You are on page 1of 16

C++ STL Algorithms

Generic algorithms
Apply to a wide range of types
E.g., sorting integers (long) or intervals (long, long)

Dont require inheritance relationships


Types substituted need not have a common base class Need only to be models of the algorithms concept

Implementations in C++
Rely on templates, interface-based polymorphism Algorithms are implemented as function templates Use types that model iterator concepts Iterators in turn give access to containers
CSE 332: C++ STL algorithms

Example: Linear Search


From Austern: Generic Programming and the STL Sequential (linear) search: find char c in string s char *strchr (char* s, char c) { while (*s != 0 && *s != c) ++s; return *s == c ? s : (char *) 0; } Problem: not very general
Range of iteration is always defined up to \0 character Only works for a zero terminated string in C/C++
CSE 332: C++ STL algorithms

Linear Search with Ranges


First generalization (Austern, pp. 11): use a range
char *find1(char* first, char* last, char c){ while (first != last && *first != c) ++first; return first; }

Gives an explicit range (calculate its length how?) Assumes first is before last (can check how?) Note how caller checks for success changed: why?
CSE 332: C++ STL algorithms

General Requirements for Linear Search


Before we try to improve the algorithm further
Lets come up with a definition of what it needs to do This helps to plan what to require and what to leave flexible

Any linear search implementation must offer a way to:


1.Indicate the sequence over which search will occur 2.Represent a position within the sequence 3.Advance to the next element of the sequence 4.Detect the end of the sequence 5.Return a value as an indication of success or failure

Goal: meet these requirements flexibly and efficiently


CSE 332: C++ STL algorithms

Linear Search over Parameterized Types


Second generalization: use templates to parameterize the function argument types
template <typename T> T *find2(T *first, T *last, const T &value){ while (first != last && *first != value) ++first; return first; }

How much did the find1 code need to change? One last problem
What if we want to apply this to a data structure whose ranges cant be traversed via simple pointers?
CSE 332: C++ STL algorithms

Linear Search with Generic Iterators


Third generalization: separate iterator type parameter The STLs linear search algorithm (Austern pp. 13):
template <class Iterator, class T> Iterator find(Iterator first, Iterator last, const T& value) { while (first != last && *first != value) ++first; return first; }

Our first generic algorithm


Searches any one-dimensional sequence of elements

Notice we did not throw an exception


Not found is a normal result, not an aberration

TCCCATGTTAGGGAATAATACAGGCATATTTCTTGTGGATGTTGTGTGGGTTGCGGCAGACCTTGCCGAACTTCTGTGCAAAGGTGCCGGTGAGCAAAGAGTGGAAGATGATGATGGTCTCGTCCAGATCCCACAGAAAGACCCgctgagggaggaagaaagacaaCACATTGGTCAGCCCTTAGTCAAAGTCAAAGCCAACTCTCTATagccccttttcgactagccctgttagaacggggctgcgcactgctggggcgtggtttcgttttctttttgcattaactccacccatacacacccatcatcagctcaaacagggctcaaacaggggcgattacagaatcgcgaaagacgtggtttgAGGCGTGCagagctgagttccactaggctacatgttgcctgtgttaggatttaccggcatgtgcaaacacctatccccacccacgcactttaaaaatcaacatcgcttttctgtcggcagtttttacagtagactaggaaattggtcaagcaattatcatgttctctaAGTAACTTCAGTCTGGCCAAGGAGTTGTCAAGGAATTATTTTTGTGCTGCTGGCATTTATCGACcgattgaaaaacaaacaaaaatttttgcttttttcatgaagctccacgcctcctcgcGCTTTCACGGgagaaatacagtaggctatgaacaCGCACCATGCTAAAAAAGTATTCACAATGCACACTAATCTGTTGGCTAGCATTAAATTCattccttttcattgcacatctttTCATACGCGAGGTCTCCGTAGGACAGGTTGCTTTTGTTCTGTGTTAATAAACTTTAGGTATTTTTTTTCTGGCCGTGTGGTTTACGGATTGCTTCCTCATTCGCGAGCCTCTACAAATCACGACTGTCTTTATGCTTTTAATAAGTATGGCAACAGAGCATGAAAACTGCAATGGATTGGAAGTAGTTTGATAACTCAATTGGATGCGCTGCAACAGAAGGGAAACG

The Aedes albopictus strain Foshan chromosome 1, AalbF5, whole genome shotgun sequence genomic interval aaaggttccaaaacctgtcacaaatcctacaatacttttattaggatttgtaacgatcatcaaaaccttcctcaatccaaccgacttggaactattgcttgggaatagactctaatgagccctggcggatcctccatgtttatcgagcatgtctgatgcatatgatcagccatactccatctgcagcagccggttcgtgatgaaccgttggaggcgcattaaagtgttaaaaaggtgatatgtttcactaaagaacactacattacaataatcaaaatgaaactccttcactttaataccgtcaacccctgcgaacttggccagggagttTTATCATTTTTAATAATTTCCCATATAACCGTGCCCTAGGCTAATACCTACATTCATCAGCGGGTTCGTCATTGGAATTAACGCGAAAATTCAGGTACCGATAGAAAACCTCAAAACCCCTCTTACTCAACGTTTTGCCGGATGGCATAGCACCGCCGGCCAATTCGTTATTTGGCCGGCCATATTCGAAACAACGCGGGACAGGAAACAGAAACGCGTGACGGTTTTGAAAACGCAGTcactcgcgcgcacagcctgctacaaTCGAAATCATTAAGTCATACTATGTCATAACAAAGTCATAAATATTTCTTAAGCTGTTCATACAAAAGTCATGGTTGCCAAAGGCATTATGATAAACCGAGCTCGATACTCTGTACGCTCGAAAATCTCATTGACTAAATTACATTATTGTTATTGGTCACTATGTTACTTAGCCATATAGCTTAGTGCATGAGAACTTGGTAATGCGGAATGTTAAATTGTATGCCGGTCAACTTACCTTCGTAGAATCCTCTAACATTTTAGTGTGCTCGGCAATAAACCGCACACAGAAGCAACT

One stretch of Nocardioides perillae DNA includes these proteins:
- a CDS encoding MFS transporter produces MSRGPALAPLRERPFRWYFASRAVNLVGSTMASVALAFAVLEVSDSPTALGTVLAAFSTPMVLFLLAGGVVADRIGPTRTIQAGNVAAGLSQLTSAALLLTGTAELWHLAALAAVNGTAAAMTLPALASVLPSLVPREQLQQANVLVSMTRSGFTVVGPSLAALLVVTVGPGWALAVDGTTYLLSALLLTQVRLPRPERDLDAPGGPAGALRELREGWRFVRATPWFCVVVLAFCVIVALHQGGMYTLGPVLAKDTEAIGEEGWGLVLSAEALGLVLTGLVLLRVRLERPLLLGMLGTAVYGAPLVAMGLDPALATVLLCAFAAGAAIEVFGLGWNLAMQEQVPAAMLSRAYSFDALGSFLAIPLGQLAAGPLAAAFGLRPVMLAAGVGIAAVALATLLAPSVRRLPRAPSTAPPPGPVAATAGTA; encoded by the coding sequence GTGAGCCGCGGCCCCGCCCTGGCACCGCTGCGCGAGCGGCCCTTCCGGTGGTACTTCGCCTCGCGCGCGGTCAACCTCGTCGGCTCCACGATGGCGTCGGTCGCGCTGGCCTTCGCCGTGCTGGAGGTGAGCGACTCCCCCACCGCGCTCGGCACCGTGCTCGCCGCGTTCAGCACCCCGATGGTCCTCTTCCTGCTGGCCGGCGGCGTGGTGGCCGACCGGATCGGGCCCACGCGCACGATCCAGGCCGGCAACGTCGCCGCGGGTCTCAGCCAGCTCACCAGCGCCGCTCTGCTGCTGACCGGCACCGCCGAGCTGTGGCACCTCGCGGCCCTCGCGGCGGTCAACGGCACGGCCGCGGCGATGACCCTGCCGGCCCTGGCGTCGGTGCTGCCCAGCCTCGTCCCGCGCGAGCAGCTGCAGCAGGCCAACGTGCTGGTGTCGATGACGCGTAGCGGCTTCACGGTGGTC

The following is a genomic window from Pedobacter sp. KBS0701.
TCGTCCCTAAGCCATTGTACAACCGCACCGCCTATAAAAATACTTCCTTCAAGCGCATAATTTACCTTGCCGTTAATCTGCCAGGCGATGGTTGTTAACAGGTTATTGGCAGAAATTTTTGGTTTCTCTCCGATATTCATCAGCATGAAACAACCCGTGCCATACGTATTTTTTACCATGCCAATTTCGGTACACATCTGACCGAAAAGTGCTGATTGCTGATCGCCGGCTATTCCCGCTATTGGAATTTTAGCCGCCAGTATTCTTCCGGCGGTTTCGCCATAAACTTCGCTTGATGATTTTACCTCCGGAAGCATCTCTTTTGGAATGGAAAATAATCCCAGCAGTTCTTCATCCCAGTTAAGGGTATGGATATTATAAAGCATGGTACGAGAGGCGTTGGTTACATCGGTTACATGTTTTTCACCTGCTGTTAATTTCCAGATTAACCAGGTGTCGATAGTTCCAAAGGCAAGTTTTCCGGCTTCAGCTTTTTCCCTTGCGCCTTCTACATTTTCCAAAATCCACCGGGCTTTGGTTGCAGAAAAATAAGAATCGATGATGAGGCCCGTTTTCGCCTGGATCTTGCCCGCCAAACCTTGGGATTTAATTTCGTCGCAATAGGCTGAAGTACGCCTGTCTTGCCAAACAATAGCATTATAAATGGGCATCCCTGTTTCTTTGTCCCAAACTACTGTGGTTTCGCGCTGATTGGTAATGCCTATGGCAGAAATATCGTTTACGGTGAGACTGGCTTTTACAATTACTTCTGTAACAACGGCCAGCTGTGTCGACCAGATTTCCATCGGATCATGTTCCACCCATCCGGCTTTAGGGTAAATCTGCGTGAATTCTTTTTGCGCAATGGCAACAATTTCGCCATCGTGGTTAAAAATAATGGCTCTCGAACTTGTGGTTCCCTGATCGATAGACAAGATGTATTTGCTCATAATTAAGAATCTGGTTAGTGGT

CSE 332: C++ STL algorithms

Algorithm Concepts and Models


Remember a concept gives a set of type requirements
Classify/categorize types (e.g., random access iterators) Tells whether or not a type can or cannot be used with a particular STL algorithm (get a compiler error if it cannot) E.g., we couldnt use a linked list iterator in find1 or even find2

Any specific type that meets the requirements is a model of that concept
E.g., list<int>::iterator vs. char * in find Different abstractions (bi-linked list vs. array iterators) No inheritance-based relationship between them But both model iterator concept necessary for find
CSE 332: C++ STL algorithms

Concepts and Modeling, Continued


What very basic concept does the last statement in STL find, (return first;) assume?
Asked another way, what must be able to happen to first when its returned from function find? Same requirement imposed by by-value iterator parameters

What other capabilities are required of the Iterator and T type parameters by the STL find algorithm ?
template <class Iterator, class T> Iterator find (Iterator first, Iterator last, const T & value) { while (first != last && *first != value) ++first; return first; }
CSE 332: C++ STL algorithms

Matching an Algorithm to the Iterators it Needs


Category Read Access Write Iteration Comparison Output Input Forward Bidirectional Random Access =*p -> [] *p= ++ -- + - += -= == != < > <= >=

=*p

=*p

=*p

->

->

->

*p=

*p=

*p=

++

++

++

++ --

== !=

== !=

== !=

What STL iterator category does find require?


CSE 332: C++ STL algorithms

Organization of Algorithms within the STL


The <algorithm> header file contains
Non-modifying sequence operations
Do some calculation but dont change sequence itself Examples include count, count_if

Mutating sequence operations


Modify the order or values of the sequence elements Examples include copy, random_shuffle

Sorting and related operations


Modify the order in which elements appear in a sequence Examples include sort, next_permutation

The <numeric> header file contains


General numeric operations
Scalar and matrix algebra, especially used with vector<T> Examples include accumulate, inner_product